BookBrowse Reviews Good Me Bad Me by Ali Land

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Good Me Bad Me

by Ali Land

Good Me Bad Me by Ali Land X
Good Me Bad Me by Ali Land
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  • First Published:
    Sep 2017, 304 pages
    Paperback:
    Oct 2018, 304 pages

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Book Reviewed by:
Erin Szczechowski
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Will Milly be good? Or is she bad? She is, after all, her mother's daughter.

Is a psychopath born or made? This is the terrifying question that author Ali Land explores in her debut novel Good Me, Bad Me. All of her life, Milly has been groomed to be the accomplice of her mother, Ruth Thompson – keeping Ruth's secrets even as she struggles to comfort the children that Ruth routinely kidnaps, sexually abuses, and then murders. However, when Ruth kidnaps a child that Milly is close to, she finally breaks the cycle of abuse and turns her mother in to the police.

The novel follows the aftermath of this decision, leading up to Ruth's trial – which is sensationalized all over Britain, and in which Milly's testimony has the power to either make-or-break the case. In the meantime, she is given a secret identity (including a name change from Annie to Milly) as the foster daughter of a man named Mike who lives in London and works overtime as both her therapist and a fatherly figure. While the beginning and end of Good Me, Bad Me reads as a crime thriller, the middle section focuses more on interpersonal drama. Psychologically damaged from the time spent with her mother, Milly deals with her inner demons even as Mike's daughter, mean-girl Phoebe, bullies her non-stop. With the trial quickly approaching and Phoebe's harassment growing, it becomes apparent to the reader that Milly is more than another victim of Ruth Thompson – she is her mother's daughter. She is capable of terrible acts.

Written in both first person and second (when Milly directly addresses her mother,) Good Me, Bad Me hooked me from the start. The writing is clear and direct, but also has a quiet sort of elegance to it, and an almost musical lilt. We have direct access to Milly's thoughts, and so we learn that she is more than just scarred by her mother, she is haunted by her too. Throughout the book she argues with her mother's voice, which is stuck inside her head, trying to convince her to do terrible things. These sections are particularly chilling: "'SHE'S LAUGHING AT YOU, ANNIE, THAT'S NOT OKAY, FIND A WAY, MAKE HER PAY.' No, I don't want to. I want to walk away but instead I take a step closer to her. A current runs up and down my spine, so dead since I left you, I don't know who I am."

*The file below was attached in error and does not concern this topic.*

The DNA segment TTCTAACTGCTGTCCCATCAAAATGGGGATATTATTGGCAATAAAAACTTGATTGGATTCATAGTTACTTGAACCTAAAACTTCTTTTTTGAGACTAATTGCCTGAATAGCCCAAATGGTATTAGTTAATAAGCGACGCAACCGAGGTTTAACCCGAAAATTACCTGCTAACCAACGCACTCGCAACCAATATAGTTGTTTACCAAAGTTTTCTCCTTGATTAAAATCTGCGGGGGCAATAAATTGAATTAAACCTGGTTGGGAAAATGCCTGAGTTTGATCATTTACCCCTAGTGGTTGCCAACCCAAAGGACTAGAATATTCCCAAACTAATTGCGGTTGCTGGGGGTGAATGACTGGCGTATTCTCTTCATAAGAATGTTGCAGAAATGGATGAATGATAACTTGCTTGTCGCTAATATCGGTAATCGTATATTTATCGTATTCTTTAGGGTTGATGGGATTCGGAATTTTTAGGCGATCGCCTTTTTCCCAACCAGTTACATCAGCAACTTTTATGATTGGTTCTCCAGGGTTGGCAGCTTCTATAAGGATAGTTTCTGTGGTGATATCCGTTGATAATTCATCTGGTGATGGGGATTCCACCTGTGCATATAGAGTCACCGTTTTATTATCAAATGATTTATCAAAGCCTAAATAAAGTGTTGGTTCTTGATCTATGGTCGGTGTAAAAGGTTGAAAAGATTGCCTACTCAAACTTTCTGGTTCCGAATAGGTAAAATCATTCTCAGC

While we certainly sympathize with Milly, she is also an unnerving character. And although we are in her head, hearing her thoughts, Land crafts the novel in a way that keeps her secrets just out of grasp, giving us the impression that there is more to her story than what she has told both the reader and the defense attorneys. This keeps up a delightfully tense atmosphere that had me turning the pages until the early hours of the morning.

Although Milly's thoughts lend a continually creepy tone to the thriller, a lot of the book actually steps away from the genre to explore an even eerier phenomenon – the viciousness of teenage girls. While there are some greatly disturbing scenes – such as Phoebe and her friends stranding an innocent classmate at the top of a dangling rope – some of the other teen girl scenes felt dull; a less captivating counterpoint to the plot arc about the trial. And while the story is fast moving and thrilling, some of the characterizations felt lackluster. The characters seemed typecast at times – for example, Phoebe is the popular mean girl with no remorse for her actions, and Phoebe's mother is a ditzy drug addict who is cheating on her husband with her yoga instructor.

But while those character details made me pause after I finished Good Me, Bad Me, during the actual reading of it I was enthralled with the suspense and intrigue, and think fans of famed author Gillian Flynn's Sharp Objects might find their next favorite read in this exciting debut.

Reviewed by Erin Szczechowski

This review was originally published in October 2017, and has been updated for the October 2018 paperback release. Click here to go to this issue.

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